Originally Posted by WVRed
Here is where I see the problem for that, a kid coming out of high school who scouts would be salivating over could literally pick and choose which NFL team he wants to play for.
If that kid has an ego the size of Manhattan, he will be at Syracuse or Rutgers for three years and then off to the Jets or Giants. If its a kid on the west coast: Cal, Stanford, UCLA, and USC would dominate the talent pool and if LA ever gets a pro team, the latter two would be the top schools.
OTOH, schools like Ohio State and Michigan would be cheapened as it would mean top prospects would play for the Bengals, Browns, and Lions.
Ultimately, it would favor the bigger cities and the draft would be meaningless.
Or look at the flipside. How do you determine which teams get which colleges? For example, Columbus is actually closer to Cincinnati than it is to Cleveland. The better college football programs in Ohio are all located toward the southwestern part of the state. I'm sure the Bengals would take issue with the Browns getting dibs on Ohio State players considering how much better the Buckeyes are compared to the rest of the programs in the state. Even if you declare the Buckeyes a dual territory team, I'm sure the Browns would cry foul at Cincinnati having UC and Miami as their additional teams while Cleveland gets Kent State and Akron, whose programs have been terrible more often than not.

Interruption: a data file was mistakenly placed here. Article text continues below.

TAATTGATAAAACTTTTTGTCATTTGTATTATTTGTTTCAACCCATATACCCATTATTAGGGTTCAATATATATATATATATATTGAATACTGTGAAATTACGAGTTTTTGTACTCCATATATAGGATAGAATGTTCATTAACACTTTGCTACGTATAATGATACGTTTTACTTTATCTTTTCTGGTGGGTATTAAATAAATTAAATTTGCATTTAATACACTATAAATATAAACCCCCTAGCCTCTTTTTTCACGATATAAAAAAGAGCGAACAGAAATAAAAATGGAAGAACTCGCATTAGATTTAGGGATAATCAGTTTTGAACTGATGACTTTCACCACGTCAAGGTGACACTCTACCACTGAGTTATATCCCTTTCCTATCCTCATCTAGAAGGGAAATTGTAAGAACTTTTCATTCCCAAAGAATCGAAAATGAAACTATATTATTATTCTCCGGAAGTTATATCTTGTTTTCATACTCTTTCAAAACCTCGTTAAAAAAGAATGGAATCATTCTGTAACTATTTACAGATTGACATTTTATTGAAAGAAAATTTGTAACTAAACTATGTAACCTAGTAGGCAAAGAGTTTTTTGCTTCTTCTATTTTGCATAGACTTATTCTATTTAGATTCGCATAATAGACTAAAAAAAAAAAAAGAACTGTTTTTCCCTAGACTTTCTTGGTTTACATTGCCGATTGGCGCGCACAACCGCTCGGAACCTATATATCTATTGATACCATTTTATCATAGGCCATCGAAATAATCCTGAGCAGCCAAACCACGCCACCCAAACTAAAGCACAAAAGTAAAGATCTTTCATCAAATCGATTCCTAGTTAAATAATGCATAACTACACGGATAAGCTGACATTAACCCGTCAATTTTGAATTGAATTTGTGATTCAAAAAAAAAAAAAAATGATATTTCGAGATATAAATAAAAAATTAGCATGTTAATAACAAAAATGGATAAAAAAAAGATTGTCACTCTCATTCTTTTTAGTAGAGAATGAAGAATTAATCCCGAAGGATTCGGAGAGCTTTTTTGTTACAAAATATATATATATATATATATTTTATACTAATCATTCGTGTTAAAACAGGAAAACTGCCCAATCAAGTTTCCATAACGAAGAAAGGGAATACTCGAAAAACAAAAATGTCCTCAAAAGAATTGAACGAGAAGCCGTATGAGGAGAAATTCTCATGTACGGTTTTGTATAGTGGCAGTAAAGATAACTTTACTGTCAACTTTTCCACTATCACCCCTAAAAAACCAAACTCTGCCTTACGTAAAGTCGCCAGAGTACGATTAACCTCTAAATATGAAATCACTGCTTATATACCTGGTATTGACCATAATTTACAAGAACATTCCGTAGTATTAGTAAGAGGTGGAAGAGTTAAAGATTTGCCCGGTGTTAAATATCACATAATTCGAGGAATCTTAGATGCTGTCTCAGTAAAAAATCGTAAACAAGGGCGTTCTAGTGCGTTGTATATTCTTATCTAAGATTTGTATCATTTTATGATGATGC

Another issue would be potential fan unhappiness. I'm sure Bengals fans who are Buckeyes fans won't be happy seeing the Browns get the first choice of Buckeyes stars year after year.
The only way you could have a "homegrown" talent program in the NFL is to promote a kind of academy program similar to what the MLS has. Basically, teams have a youth academy where they identify young talent in high school and college and invite them to participate in the academy during their schools' offseason. Then, each season teams can sign a certain number of players from their academy to "homegrown" contracts. Of course the problem with doing something like that for football is that players run the risk of injury and exhaustion. Soccer is more of an endurance sport, so more play is beneficial. Football is played by exerting maximum effort in short bursts with periods of rest in between, so I don't know that year round play would be beneficial.